On biblical reading, the fundamental vocation of human beings is to give God right praise. In this act of adoration, we become rightly ordered in ourselves and we create conditions for the possibility of the right ordering of the world around us. Accordingly, sin is a suspension of right praise, a turning of the heart toward creatures rather than the Creator, which results in the disintegration of self and of society. (…) Jesus comes to restore God’s holy people to right praise – and hence He turns upside down and inside out all forms of false worship. Thus, as you contemplate the image of Jesus cleansing the Temple, ask yourself the following question, “Precisely what or whom do I worship?”
– Bishop Robert Barron, commenting on Jesus driving the moneychangers out of the Temple
Lent: a Time of Upheaval
Lent is a time of “upheaval”, turning upside down all of the little ways we have grown “comfortable” with our own sin. It is easy to let little things slide – especially little attachments and disordered passions – and it is easy for these things to slide without much awareness on our part. But, as we all know, these little things add up! Lent is like a mirror in which we are shown our true behavior – where, through our practices of prayer and penance, we see exactly how these little things have built up and how they have turned us away from God. This is why the practice of fasting is so beautiful. It helps us to have an awareness of these things and gives us the way in which to turn them around.
One way to approach fasting is to look at what is “off balance.” There are things that can affect the memory of God’s presence in our lives, things that take over the space that is meant for Him: noise, work, food, clothing, entertainment, etc. In short, our attachments to things and creatures. We determine what these things are and practice abstaining from them.
The key to begin the practice of fasting is awareness – and awareness comes from a pure interest in changing, changing for and because of God. By asking ourselves a few questions, we can allow the Holy Spirit to show us where to start. Come Holy Spirit!
5 reflection questions to help with the practice of fasting
1. What can’t you live without?
Is there a thing or creature comfort that you cannot live without? Chances are, the answer to that question will help us to see an imbalance or disordered love for that thing. I noticed that I can’t seem to live without coffee in the morning. In looking deeper into that, I noticed that my “need” to make a second cup of coffee for the road tends to make me late!
2. What are you spending the most time on?
Does this thing take time away from quality time with your family? Time away from prayer or spiritual reading? I have a practice of going to daily Mass. However, when I get really involved in a work project, it becomes so difficult to leave it and go to Mass – I so badly want to talk myself out of going, and it is easy to rationalize that. In looking deeper, I can see that I am rather attached to the idea of “productivity” and checking things off the to-do list!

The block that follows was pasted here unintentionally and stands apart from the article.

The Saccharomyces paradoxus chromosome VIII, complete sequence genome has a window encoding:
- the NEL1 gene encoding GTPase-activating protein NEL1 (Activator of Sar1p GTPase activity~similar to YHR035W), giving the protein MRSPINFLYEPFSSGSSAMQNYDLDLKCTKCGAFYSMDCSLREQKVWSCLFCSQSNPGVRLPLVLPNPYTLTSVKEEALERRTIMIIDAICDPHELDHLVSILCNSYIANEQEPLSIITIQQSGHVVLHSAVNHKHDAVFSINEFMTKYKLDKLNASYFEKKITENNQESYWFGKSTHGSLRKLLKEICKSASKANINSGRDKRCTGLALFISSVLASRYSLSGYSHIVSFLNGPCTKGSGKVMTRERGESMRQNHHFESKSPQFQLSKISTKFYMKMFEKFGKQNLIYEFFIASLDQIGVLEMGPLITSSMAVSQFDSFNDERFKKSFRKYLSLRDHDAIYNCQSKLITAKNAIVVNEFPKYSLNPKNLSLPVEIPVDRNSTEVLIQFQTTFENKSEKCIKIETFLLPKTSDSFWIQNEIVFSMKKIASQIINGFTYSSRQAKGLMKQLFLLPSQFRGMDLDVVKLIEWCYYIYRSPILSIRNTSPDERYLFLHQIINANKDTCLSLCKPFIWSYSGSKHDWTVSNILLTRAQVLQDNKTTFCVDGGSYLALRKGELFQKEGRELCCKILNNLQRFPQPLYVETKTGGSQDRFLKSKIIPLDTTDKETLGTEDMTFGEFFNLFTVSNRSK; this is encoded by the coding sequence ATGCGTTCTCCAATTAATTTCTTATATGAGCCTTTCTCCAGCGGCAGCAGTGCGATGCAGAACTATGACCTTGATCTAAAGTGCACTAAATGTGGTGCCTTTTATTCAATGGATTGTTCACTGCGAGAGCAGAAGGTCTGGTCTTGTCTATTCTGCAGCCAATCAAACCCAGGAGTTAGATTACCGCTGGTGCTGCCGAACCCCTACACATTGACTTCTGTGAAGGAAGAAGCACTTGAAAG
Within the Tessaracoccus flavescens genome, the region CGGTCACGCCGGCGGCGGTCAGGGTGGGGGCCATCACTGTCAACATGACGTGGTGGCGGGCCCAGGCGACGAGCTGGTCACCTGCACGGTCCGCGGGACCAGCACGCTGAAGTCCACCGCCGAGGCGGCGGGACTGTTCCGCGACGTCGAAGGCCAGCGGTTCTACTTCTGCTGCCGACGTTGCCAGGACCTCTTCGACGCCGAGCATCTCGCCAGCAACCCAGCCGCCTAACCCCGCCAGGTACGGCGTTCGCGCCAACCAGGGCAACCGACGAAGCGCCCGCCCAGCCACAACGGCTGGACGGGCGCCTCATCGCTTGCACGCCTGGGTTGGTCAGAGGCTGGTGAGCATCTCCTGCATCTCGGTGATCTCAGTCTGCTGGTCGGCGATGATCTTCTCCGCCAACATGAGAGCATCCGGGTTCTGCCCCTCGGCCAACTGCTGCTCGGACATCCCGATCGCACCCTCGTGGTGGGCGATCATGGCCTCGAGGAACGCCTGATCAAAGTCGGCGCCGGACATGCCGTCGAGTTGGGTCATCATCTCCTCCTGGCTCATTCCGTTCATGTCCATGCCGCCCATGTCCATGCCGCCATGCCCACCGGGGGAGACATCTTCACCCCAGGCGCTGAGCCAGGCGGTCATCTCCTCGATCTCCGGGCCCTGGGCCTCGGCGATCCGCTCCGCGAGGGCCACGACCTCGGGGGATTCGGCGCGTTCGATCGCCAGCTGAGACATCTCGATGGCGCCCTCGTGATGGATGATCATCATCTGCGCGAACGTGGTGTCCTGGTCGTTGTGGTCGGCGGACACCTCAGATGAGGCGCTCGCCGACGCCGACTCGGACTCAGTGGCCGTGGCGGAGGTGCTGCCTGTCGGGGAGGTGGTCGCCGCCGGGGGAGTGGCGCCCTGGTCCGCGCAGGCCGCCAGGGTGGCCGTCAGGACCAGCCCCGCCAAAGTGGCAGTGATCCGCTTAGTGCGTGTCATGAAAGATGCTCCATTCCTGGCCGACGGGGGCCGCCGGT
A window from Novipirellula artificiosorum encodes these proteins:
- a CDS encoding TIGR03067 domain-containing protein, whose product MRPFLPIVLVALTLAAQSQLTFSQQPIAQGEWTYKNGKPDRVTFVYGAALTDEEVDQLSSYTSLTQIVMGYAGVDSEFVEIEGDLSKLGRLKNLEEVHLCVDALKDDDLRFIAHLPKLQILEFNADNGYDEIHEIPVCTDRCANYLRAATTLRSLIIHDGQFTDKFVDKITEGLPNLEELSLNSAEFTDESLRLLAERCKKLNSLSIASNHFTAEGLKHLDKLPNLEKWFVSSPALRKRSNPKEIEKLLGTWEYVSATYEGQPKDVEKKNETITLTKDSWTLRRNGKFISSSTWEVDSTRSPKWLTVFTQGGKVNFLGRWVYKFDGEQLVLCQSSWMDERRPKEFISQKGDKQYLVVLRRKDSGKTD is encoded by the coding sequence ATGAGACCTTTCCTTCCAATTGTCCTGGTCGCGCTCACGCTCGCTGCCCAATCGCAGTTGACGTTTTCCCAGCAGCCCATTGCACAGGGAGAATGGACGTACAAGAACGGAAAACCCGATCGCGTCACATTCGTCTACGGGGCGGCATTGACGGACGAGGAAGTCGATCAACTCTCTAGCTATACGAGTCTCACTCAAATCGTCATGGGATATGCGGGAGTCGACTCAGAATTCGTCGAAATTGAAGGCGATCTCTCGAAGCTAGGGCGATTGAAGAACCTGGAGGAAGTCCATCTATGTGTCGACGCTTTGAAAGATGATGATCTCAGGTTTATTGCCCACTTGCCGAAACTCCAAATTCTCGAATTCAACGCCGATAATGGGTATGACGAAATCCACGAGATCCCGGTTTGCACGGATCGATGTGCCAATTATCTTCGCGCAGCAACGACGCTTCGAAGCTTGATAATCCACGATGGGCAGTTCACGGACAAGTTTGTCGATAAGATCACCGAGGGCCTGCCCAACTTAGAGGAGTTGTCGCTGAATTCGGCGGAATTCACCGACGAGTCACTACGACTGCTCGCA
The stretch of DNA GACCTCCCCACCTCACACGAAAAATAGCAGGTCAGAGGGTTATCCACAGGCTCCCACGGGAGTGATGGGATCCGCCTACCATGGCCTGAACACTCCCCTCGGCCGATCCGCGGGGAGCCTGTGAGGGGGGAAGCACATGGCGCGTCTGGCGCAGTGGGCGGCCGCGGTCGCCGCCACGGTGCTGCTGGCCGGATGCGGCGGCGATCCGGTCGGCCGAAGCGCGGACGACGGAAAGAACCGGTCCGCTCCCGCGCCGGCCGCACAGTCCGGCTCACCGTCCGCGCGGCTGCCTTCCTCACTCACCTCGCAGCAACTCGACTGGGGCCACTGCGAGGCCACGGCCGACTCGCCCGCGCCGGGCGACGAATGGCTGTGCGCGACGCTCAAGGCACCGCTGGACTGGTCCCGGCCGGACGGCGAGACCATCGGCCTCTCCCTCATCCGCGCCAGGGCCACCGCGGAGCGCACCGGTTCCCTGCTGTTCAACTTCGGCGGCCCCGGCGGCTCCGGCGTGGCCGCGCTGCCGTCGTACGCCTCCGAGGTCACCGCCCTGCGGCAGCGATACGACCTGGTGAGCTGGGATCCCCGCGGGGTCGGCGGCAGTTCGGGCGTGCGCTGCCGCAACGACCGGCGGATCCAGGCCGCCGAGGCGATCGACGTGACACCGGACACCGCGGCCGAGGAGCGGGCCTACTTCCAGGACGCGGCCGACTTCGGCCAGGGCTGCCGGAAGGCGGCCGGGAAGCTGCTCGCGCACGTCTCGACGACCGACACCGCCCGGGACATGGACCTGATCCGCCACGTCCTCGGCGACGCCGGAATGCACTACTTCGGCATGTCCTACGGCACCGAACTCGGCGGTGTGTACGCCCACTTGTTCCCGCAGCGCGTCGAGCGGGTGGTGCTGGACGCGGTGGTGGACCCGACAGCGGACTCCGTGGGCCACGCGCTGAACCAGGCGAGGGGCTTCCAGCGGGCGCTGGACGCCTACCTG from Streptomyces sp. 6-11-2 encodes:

3. What are you using that is “against” its purpose?
Things have a usefulness that is very specific – they were created for a purpose. For example, food is made to nourish us and give us sustenance, and it also serves a social purpose. However, food, especially in our culture, is often used as an emotional crutch or “treat.” I notice this in myself. After a hard day, sometimes all I want to do is eat “comfort food” and watch a movie. But, when I look deeper into this, I can see that I am using food for more than its purpose. I am neither eating for nourishment nor community, and it is unbalanced.
4. What do you find difficult to control?
Is there something in your life that you consider “out of control”? Addiction is a very common reality in our culture. We are so prone to be out of balance and disordered, that some attachments become very deeply ingrained habits. If we find that we cannot control a behavior, that is a sure sign that we need to fast from it. I think my coffee example from above will serve to explain. I know that making that second cup makes me late. And yet, for some reason “beyond my control”, I continue to make it. In looking at this deeper, I see that I need to first ask Christ to come into the problem with me. I need to surrender this to Him and beg Him to send me His Holy Spirit for the strength to give it up.
5. How are you using your leisure time?
Are you spending time on things that refresh you and give you life? God gave us our time, and we need to be spending it on things that give us life – especially on the Sabbath. This is referred to as leisure, and this is the most important time for us, because it is where we refresh and reframe ourselves to be able to give our best to God. The feeling of “emptiness” is a good measure for me. For example, I love films – and watching them is not a bad thing. But sometimes, I decide to watch them because I feel too tired to read, write or paint – which are all things that give me life. When I make this decision, I usually end up feeling a sort of emptiness after, and I am more tired than before. When I look deeper, I can see that I made the decision out of laziness, and this “emptiness” is the result!
– Morgan Smith is the Director of Communication for Catholic Rural Life and the creator of several faith formation programs